from The American Heritage® Dictionary of the English Language, 5th Edition.
- noun An inferior deity, such as a deified hero.
- noun An attendant spirit; a genius.
from The Century Dictionary.
- noun Same as
from Wiktionary, Creative Commons Attribution/Share-Alike License.
- noun A
tutelary spiritthat guides a person; a genius.
from WordNet 3.0 Copyright 2006 by Princeton University. All rights reserved.
- noun an evil supernatural being
from The American Heritage® Dictionary of the English Language, 4th Edition
from Wiktionary, Creative Commons Attribution/Share-Alike License
 The word daimon means in Greek a god, but the Christians used the word to signify an evil spirit.
"Satan," in Greek "daimon" because he is a spiritual being possessed of extraordinary powers, also "diabolos," because he is a calumniator who accuses those whom he has deceived with false sin, the being whom Augustine said possesses intelligent reasons for what he urges others to do.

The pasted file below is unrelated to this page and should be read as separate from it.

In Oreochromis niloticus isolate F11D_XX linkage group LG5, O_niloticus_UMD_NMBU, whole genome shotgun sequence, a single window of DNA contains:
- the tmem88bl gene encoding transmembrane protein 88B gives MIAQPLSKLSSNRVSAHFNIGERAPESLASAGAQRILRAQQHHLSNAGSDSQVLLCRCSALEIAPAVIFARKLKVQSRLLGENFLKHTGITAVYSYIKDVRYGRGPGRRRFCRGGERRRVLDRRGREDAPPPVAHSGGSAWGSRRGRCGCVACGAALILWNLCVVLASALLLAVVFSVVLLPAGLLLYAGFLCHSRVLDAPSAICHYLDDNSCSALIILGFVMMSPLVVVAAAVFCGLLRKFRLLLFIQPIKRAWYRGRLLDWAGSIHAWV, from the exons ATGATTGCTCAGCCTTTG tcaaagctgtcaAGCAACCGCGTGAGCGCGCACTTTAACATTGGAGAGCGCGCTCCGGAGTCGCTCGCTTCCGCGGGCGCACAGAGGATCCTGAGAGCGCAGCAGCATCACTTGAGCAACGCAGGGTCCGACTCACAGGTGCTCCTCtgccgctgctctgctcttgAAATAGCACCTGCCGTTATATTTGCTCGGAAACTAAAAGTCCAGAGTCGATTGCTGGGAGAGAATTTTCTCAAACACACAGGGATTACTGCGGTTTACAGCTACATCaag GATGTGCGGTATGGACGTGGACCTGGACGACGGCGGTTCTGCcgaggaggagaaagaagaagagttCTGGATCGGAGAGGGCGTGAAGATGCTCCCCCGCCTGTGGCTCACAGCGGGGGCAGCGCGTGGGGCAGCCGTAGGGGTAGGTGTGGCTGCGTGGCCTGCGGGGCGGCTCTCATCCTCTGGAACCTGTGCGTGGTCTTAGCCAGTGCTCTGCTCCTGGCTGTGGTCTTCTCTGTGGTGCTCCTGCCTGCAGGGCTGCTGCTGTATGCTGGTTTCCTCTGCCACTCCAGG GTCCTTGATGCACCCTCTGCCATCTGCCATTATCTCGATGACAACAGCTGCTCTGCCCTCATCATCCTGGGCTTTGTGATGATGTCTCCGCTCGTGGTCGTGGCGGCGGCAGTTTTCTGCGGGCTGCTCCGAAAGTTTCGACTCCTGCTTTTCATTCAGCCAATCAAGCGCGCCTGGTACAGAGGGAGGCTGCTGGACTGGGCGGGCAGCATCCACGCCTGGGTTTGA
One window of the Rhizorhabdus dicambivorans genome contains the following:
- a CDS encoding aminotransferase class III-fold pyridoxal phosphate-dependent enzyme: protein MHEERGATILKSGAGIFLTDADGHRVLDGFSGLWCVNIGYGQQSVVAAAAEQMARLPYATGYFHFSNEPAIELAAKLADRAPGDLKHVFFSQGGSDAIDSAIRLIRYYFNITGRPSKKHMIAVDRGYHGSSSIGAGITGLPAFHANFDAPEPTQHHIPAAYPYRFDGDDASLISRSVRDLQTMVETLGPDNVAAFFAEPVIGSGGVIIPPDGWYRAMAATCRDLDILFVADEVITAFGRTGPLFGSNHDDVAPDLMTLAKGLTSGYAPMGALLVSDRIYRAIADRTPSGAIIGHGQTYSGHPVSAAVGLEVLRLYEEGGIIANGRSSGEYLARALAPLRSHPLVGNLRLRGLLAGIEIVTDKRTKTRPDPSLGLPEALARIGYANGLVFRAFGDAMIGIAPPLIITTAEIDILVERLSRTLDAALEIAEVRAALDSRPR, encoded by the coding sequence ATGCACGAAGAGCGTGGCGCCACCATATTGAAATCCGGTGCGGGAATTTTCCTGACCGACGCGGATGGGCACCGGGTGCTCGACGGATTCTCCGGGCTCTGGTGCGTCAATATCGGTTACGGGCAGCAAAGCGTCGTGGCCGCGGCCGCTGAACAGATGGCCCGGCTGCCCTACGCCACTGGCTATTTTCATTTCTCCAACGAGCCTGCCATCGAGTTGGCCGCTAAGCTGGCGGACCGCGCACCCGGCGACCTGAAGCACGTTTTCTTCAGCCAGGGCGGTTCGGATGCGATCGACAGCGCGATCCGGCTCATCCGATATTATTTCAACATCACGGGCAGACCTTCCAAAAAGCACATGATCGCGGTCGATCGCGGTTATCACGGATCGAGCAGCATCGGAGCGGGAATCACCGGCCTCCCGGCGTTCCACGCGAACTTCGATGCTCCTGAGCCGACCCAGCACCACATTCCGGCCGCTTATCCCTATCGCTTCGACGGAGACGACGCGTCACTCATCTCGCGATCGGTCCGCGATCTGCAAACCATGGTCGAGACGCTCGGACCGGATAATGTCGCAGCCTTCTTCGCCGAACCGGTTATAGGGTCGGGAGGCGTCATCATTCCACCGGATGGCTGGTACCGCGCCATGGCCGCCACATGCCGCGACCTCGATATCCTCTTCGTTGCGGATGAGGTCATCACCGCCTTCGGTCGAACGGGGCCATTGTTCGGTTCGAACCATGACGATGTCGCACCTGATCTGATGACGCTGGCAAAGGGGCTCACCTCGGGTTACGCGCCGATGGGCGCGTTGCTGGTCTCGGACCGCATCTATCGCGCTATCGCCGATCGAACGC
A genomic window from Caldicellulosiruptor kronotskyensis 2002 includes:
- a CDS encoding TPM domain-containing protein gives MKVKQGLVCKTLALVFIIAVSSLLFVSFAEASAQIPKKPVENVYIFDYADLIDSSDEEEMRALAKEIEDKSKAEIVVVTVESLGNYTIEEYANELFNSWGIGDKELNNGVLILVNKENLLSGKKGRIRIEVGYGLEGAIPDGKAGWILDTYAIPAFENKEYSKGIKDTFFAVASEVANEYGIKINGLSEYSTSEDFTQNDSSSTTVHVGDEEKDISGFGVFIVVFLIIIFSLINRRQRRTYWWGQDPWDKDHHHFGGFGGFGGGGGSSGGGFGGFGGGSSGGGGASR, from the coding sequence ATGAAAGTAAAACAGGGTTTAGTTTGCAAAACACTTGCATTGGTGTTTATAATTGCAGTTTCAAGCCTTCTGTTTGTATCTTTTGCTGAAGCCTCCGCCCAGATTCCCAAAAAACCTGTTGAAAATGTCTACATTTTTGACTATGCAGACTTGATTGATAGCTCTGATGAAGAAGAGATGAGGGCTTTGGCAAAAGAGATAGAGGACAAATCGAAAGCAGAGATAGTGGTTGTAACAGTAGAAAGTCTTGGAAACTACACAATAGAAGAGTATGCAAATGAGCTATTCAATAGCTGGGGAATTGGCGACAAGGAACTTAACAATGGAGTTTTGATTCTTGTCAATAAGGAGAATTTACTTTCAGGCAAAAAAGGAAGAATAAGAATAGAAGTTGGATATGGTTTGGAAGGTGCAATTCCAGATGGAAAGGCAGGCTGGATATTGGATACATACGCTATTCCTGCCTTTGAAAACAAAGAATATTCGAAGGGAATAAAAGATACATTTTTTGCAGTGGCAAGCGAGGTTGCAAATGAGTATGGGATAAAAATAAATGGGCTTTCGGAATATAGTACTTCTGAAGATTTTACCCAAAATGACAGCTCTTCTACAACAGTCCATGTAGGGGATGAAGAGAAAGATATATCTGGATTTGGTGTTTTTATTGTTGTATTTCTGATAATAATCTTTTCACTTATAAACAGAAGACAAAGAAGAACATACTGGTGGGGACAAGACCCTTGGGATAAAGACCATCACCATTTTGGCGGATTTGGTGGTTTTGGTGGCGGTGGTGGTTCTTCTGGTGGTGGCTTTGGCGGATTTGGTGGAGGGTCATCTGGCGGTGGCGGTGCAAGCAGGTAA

Milton's admirable economy in working this truth into his great poem (i. 378) affords a sublime exposition of the mind of the Fathers on the origin of mythologies.]  The word daimon means in Greek a god, but the Christians used the word to signify an evil spirit.
Seeing sal with the new girl makes me want to call daimon and apologize.
Hence, the hitherto morally ambivalent or neutral word daimon acquires an almost exclusively evil connotation in the monotheistic context.
A daimon is a divine sign given to an individual (Phaedrus, 242B) or it is
There is a being called a daimon who is either identical with theos or is the power or agency of theos (Homer).
It may be remarked that the name of Daeva is an instance of that change from a good to a bad sense which is seen in the case of the Greek word daimon.
The personality is the vehicle of the daimon, which is not confined within the limit of the personality, and for which the birth and death of the personality are of no importance.
To conjure your "daimon" or consult your "genius" is comparably to enter into that dialogue which constitutes self-consciousness for